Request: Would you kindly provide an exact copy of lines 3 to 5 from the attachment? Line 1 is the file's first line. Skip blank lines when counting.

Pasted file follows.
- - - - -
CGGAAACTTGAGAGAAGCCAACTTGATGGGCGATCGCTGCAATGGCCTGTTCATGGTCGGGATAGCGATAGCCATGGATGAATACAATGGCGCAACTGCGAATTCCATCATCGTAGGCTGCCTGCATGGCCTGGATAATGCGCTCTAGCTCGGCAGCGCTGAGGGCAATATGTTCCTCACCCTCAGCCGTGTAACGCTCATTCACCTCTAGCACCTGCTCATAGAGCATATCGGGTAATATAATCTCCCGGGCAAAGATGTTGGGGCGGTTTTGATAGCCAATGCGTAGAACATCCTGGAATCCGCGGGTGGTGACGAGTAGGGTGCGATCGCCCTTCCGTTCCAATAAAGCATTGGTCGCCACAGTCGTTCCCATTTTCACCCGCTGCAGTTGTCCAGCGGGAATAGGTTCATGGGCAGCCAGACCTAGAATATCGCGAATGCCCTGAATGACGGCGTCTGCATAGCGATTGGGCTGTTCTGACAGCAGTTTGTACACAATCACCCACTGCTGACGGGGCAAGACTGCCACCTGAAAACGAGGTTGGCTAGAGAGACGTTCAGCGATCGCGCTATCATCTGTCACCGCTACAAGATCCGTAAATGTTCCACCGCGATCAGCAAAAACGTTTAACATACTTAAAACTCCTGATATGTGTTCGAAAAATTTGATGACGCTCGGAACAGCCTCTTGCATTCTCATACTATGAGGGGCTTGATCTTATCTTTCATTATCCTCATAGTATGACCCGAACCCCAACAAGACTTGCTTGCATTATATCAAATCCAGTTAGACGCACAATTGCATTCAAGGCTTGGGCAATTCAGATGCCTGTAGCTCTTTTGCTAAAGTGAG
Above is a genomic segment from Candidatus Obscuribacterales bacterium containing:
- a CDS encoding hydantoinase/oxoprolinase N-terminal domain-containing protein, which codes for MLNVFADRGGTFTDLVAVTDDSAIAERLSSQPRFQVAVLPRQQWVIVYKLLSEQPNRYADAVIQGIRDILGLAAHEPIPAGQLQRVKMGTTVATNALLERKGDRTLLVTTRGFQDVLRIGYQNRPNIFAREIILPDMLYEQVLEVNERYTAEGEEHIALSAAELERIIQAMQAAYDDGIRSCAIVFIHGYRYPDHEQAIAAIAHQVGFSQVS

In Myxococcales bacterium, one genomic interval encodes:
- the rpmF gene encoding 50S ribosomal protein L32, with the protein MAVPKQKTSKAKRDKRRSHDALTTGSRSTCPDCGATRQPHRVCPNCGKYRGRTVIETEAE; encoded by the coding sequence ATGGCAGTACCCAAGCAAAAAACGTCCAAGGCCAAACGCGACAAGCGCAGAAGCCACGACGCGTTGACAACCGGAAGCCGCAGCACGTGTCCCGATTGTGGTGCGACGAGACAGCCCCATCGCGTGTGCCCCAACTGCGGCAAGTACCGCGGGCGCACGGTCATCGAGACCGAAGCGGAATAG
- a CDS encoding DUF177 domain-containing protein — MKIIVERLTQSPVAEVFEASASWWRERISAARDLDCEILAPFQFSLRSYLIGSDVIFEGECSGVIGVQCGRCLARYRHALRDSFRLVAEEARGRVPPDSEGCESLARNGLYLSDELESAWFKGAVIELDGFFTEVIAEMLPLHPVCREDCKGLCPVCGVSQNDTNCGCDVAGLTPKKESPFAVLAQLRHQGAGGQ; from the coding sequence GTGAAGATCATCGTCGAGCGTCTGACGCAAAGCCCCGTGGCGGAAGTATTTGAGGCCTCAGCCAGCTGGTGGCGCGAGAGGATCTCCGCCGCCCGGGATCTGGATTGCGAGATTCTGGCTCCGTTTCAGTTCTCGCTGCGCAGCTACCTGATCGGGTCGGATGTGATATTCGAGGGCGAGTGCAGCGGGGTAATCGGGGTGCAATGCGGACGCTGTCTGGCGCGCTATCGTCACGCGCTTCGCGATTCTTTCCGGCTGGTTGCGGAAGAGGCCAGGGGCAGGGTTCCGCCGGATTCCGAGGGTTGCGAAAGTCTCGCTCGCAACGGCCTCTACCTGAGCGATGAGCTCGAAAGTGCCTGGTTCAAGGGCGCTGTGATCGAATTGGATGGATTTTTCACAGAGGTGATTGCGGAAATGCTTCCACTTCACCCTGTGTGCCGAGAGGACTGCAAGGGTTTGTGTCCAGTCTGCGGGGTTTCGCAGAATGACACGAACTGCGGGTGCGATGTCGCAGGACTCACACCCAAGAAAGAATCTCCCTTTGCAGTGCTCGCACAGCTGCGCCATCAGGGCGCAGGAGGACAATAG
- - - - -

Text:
- a CDS encoding hydantoinase/oxoprolinase N-terminal domain-containing protein, which codes for MLNVFADRGGTFTDLVAVTDDSAIAERLSSQPRFQVAVLPRQQWVIVYKLLSEQPNRYADAVIQGIRDILGLAAHEPIPAGQLQRVKMGTTVATNALLERKGDRTLLVTTRGFQDVLRIGYQNRPNIFAREIILPDMLYEQVLEVNERYTAEGEEHIALSAAELERIIQAMQAAYDDGIRSCAIVFIHGYRYPDHEQAIAAIAHQVGFSQVS

In Myxococcales bacterium, one genomic interval encodes:
- the rpmF gene encoding 50S ribosomal protein L32, with the protein MAVPKQKTSKAKRDKRRSHDALTTGSRSTCPDCGATRQPHRVCPNCGKYRGRTVIETEAE; encoded by the coding sequence ATGGCAGTACCCAAGCAAAAAACGTCCAAGGCCAAACGCGACAAGCGCAGAAGCCACGACGCGTTGACAACCGGAAGCCGCAGCACGTGTCCCGATTGTGGTGCGACGAGACAGCCCCATCGCGTGTGCCCCAACTGCGGCAAGTACCGCGGGCGCACGGTCATCGAGACCGAAGCGGAATAG